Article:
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Religion and Eating Disorders

“If a person is practicing subclinical eating disorder patterns within their religion and spiritual practices, it can be a pathway for them to enter into an eating disorder pathology,” according to Eating Disorder HOPE

Religion and spirituality can have a negative influence on disordered eating and body image concerns, especially if religious practice is centered around large amounts of food (Jewish holidays, for example) or extended fasting (as in Ramadan or Lent), making it difficult for some young people to navigate between overeating and starving.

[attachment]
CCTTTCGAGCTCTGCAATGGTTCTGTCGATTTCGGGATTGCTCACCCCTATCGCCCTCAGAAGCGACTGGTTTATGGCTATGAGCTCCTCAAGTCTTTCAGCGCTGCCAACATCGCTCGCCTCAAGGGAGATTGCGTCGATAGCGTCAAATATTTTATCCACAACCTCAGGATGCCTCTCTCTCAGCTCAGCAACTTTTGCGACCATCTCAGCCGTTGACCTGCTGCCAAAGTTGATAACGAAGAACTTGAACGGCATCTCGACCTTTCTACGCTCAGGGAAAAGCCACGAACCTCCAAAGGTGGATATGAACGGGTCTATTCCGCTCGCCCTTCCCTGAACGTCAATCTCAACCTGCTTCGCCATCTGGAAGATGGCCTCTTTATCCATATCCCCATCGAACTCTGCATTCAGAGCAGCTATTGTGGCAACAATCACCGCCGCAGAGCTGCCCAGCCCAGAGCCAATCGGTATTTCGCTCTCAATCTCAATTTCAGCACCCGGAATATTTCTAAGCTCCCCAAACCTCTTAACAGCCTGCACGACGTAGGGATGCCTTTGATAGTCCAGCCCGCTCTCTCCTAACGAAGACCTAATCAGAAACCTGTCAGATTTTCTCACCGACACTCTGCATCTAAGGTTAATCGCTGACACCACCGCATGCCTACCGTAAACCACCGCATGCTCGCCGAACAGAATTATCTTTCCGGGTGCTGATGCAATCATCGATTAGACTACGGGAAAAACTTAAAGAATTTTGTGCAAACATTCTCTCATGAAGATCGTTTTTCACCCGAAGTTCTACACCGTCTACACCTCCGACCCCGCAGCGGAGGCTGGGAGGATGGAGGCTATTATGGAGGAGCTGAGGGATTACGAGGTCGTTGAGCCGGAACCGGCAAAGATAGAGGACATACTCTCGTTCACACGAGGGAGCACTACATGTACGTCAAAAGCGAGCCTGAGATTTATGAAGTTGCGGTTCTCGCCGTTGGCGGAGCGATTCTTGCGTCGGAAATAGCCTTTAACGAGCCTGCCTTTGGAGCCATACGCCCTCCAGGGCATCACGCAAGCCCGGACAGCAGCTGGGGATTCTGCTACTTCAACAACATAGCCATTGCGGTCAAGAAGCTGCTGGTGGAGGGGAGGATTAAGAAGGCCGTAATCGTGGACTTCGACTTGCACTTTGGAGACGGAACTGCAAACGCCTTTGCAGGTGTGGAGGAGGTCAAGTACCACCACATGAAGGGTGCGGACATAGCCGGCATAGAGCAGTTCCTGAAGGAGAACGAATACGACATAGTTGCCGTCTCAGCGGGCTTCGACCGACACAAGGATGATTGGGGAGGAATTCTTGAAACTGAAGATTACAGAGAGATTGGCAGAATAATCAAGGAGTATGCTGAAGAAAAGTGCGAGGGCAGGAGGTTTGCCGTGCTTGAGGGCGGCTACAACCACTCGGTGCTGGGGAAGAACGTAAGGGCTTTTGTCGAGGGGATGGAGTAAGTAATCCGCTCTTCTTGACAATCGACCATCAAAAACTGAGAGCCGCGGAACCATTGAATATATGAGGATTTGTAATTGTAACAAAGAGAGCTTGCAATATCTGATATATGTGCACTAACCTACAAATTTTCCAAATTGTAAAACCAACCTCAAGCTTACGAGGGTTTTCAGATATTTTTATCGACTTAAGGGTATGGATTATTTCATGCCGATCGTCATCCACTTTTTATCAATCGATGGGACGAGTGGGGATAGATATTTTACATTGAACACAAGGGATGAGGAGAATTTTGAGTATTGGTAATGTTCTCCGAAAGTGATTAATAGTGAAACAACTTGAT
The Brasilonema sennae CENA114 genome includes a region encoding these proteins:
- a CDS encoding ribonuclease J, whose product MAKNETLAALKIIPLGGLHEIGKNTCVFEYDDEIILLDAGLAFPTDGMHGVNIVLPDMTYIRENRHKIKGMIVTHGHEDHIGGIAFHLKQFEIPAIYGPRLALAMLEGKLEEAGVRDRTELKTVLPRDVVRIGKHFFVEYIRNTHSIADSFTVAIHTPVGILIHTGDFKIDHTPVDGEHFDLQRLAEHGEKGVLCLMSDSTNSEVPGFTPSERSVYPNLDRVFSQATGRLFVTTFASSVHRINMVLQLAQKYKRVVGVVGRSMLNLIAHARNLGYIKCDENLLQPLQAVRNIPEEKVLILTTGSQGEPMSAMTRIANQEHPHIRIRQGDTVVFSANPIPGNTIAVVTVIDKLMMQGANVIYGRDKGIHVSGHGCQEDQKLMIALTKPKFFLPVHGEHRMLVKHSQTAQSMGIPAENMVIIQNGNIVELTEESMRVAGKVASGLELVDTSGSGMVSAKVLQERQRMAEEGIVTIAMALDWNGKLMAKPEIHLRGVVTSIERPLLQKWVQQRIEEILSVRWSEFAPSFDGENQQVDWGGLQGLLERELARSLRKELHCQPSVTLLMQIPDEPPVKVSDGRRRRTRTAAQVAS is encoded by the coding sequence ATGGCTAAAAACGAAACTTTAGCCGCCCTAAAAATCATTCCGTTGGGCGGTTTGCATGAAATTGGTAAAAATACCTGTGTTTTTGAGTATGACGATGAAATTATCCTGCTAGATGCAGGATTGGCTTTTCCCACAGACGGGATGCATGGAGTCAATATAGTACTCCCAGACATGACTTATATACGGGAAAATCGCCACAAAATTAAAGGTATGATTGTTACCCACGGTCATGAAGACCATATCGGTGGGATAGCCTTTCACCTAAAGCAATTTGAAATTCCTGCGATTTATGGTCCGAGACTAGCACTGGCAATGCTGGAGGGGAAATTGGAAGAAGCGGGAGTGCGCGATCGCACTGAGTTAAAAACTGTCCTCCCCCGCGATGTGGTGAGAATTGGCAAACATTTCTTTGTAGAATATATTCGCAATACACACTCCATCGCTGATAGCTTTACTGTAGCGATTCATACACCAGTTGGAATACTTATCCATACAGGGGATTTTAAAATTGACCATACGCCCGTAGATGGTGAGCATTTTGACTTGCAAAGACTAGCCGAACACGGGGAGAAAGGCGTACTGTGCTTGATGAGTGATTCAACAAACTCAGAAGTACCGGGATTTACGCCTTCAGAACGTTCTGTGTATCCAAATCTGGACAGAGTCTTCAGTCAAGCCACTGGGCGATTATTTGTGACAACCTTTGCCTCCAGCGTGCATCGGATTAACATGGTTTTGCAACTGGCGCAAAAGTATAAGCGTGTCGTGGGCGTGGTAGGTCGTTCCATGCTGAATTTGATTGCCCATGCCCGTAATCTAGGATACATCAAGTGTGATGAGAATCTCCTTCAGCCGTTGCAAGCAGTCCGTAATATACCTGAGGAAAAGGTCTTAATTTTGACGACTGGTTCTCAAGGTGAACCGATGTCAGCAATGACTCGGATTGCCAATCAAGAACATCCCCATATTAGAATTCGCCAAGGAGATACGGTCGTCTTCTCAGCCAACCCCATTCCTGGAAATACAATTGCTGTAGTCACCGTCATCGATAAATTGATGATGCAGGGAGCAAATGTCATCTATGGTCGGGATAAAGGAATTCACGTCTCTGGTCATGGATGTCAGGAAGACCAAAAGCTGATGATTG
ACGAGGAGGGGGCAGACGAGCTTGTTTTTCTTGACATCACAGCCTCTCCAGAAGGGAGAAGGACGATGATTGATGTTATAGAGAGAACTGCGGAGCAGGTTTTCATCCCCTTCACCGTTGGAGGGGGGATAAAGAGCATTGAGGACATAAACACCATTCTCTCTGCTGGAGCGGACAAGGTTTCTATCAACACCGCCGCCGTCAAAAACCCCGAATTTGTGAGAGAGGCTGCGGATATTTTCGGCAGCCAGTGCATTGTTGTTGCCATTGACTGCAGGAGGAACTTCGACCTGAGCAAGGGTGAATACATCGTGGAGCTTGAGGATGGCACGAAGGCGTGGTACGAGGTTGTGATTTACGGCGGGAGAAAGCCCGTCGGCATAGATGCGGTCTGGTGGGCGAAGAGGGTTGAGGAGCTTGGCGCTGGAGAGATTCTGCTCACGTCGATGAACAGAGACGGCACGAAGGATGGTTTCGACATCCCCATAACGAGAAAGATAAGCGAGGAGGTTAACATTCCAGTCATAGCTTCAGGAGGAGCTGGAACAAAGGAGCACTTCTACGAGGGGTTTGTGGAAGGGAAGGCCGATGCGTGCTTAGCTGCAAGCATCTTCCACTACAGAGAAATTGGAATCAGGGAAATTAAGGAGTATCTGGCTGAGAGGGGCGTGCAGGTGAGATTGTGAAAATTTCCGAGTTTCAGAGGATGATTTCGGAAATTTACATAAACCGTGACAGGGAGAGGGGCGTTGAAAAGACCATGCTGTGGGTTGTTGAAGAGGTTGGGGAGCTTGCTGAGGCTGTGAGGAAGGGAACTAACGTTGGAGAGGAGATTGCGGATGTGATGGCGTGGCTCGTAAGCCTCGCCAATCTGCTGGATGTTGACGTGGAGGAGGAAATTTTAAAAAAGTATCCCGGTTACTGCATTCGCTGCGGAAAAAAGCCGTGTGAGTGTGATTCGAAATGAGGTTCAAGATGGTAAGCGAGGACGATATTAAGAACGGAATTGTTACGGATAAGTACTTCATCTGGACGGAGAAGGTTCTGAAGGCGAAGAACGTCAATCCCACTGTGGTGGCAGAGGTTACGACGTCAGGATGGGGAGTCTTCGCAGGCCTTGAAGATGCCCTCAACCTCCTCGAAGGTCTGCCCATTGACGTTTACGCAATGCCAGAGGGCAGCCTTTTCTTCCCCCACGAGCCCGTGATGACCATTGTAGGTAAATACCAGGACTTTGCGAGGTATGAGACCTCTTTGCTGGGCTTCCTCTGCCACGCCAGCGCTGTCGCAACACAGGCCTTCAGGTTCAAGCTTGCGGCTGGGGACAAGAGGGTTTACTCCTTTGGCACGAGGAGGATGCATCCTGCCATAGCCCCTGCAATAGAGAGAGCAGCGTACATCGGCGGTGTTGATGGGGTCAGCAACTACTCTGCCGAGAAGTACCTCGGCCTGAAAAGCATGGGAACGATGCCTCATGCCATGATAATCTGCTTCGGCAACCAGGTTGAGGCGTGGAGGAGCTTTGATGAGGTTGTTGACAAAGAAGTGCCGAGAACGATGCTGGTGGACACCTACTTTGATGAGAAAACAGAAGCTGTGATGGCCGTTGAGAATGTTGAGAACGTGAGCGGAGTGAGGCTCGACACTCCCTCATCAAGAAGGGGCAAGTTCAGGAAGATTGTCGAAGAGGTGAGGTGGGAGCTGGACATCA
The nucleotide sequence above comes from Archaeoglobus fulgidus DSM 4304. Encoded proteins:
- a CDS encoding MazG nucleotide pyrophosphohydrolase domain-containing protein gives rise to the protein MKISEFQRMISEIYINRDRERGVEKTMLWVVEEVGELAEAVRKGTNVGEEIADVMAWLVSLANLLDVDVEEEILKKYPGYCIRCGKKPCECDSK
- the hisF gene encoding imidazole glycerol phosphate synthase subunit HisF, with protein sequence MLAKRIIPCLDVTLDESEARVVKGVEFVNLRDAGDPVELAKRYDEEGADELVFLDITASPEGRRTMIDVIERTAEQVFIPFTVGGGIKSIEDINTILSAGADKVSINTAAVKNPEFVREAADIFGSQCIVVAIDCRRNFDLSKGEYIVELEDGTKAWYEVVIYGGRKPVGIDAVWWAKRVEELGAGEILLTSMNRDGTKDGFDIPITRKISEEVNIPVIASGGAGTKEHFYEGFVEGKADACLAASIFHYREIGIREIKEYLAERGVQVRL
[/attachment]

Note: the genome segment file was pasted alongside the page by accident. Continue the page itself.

Notable is a 2014 study exploring the relationship between aspects of religion, spirituality and eating disorders in men and women, which found:

  • A strong connection between internalized religious beliefs, a strong relationship with God and lower body image distress and disordered eating patterns. 
  • A higher rate of disordered eating, psychopathology and body image distress in those with a superficial faith and a doubtful relationship with God.

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